After strolling out to a popular scenic overlook (Angel Point – I think) and a little more photo taking, we enjoyed lunch at the Grand Canyon Lodge cafe. This is when we came to the realization that the thought of setting up the tent later in the day would be a grueling endeavor. Something we didn’t look forward to. We even had doubts that we could physically handle it.

Recalculating! Exuberantly, I said to Ashton, “Dad is in Phoenix spending the weekend with your brother, which means the RV in Prescott is empty. How about we drive all the way to Prescott and sleep in a bed tonight? Let’s forget about the tent.” I barely finished talking when Ashton, rather loudly, exclaimed, “Sold!” Yeah, a few heads in the restaurant turned, but we didn’t care. Neither one of us thought we were capable of the movement necessary to pitch a tent, let alone sleep on the ground. Once we made it to the ground on our air mattresses, we doubted we could get back up. Did I already mention how much we hurt? 🀣

Lee's Ferry Historic Site

Ashton finds another spot to take a break – historic site at Lee’s Ferry

With our new plan mapped out and a renewed spring in our step, we headed off to our next location –Β Lee’s Ferry. Even though our original plan to camp here was nixed, I still wanted to stop for a quick visit. It had been nearly twenty years since I last drove by this area and I wanted a refresher.

Colorado River boat tour

Boats return from a tour up river thru Horseshoe Bend and near the base of Glen Canyon Damn

When the boats pulled in after their scenic tour up river, I had an aha moment. So this is where the boats come from as they motor up the Colorado River through Horseshoe Bend and to the bottom of the Glen Canyon Damn for sightseeing.

I remember peering over the cliff edge at the scenic Horseshoe Bend and wondering where the boats down below came from. How does one go about boating this stretch of the Colorado River? Lee’s Ferry is the answer.

Grand Canyon rafting

These are supply boats getting ready to head downstream through some serious whitewater rapids.

Lee’s Ferry is also the starting point for an incredible whitewater rafting trip through the Grand Canyon. Ashton and I watched these supply boats getting ready to head down stream. I explained to Ashton …. rafting the Colorado River through the Grand Canyon is a memorable once in life-time kind of adventure. When one signs up for such a trip, all they need to bring are their personal items. Thus, crews are needed to haul all Lee's Ferry historic sitethe supplies, camping gear, and food as well as do all the set up and prepare the meals. These were the boats we were observing – the supply boats and crew.

I’ll admit, I was relieved when I didn’t hear the comment, “Let’s do that for our next adventure“. I’m sure our current state of fatigue accompanied by sore muscles came into play.

It was getting late in the day and as tempting as it was to grab a campsite and call it a day, the thought of pitching a tent had us moving on down the road.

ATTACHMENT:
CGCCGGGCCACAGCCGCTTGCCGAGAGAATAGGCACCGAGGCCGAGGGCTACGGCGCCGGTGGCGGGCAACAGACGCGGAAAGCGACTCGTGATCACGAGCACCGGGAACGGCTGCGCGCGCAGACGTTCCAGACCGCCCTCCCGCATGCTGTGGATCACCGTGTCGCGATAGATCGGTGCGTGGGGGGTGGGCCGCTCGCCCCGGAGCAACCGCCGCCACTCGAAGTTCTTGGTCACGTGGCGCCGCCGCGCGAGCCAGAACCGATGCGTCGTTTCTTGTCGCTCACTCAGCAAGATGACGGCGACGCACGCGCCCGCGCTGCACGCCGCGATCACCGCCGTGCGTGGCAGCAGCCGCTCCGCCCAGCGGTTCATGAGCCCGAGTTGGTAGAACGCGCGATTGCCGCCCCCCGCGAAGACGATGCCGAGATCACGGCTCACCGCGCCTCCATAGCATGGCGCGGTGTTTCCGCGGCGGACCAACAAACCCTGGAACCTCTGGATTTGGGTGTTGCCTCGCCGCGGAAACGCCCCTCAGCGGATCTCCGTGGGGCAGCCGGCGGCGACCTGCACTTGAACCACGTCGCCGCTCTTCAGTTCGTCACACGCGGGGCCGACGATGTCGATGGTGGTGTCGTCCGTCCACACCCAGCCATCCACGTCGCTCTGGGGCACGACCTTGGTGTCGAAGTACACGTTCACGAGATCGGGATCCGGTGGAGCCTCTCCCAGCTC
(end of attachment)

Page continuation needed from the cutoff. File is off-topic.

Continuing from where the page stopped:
Three and a half hours later, we pulled into the RV park in Prescott Valley and a real bed in my home. It had been a long day of travel, twelve hours to be exact, but we weren’t complaining. We had just completed the best mother/daughter trip to date; a trip filled with amazing scenery and even more amazing memories.

I’m not sure how we’ll ever top this adventure, but we can sure try!prickly pear

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66 thoughts on “Pain at the Grand Canyon

  1. A “technical” hiking phrase I use to describe the sudden pain/stiffness is gargoyling:) and the decision to hike anyway I like to think of as “active recovery.” Sounds like good decision making all around though, particularly the part where you made a beeline for a bed.

    • Haha – yeah, falling into a bed was the best. I’m looking forward to a return to Utah for some more amazing hiking. Easy to say now that I’m all healed up πŸ˜ƒ

  2. Another fun story, Ingrid. I can relate to the pain. After a long and exhausted hike, if we had to sit in a car for a few more hours, the pain and fatigue always feel worse than if we would have kept moving.

  3. I feel your pain πŸ™‚ but for you it was worth it as those are wonderful memories with Ashton. Both of you are a great team!
    We have never been to the North Rim, and also wondered about Lees Ferry too. When we drove back to Tucson, and saw the sign to the North Rim a seed was planted in our brains, then your great photos of it just confirmed that we have to visit the area.
    We visited the River Rock Roasting Co a few times while we were there, and in fact we followed a trail down below.

    • The North Rim has a totally different feel and vibe than the South Rim. I would definitely encourage you to visit. I think you’d enjoy the views and smaller crowds. I’d love to spend some time at Lee’s Ferry (when the weather cools, of course) and maybe take a scenic boat ride up to the damn.
      Ashton and I had such a wonderful trip – we can’t wait for our next adventure. Unfortunately, her work schedule is something we need to work around.

    • Thanks Cindy. I love water, and hope to take the RV up to Lee’s Ferry to camp near the CO River. ME sitting in the window??? Awe, thanks but that’s my daughter. Twins? … I knew I liked you πŸ˜†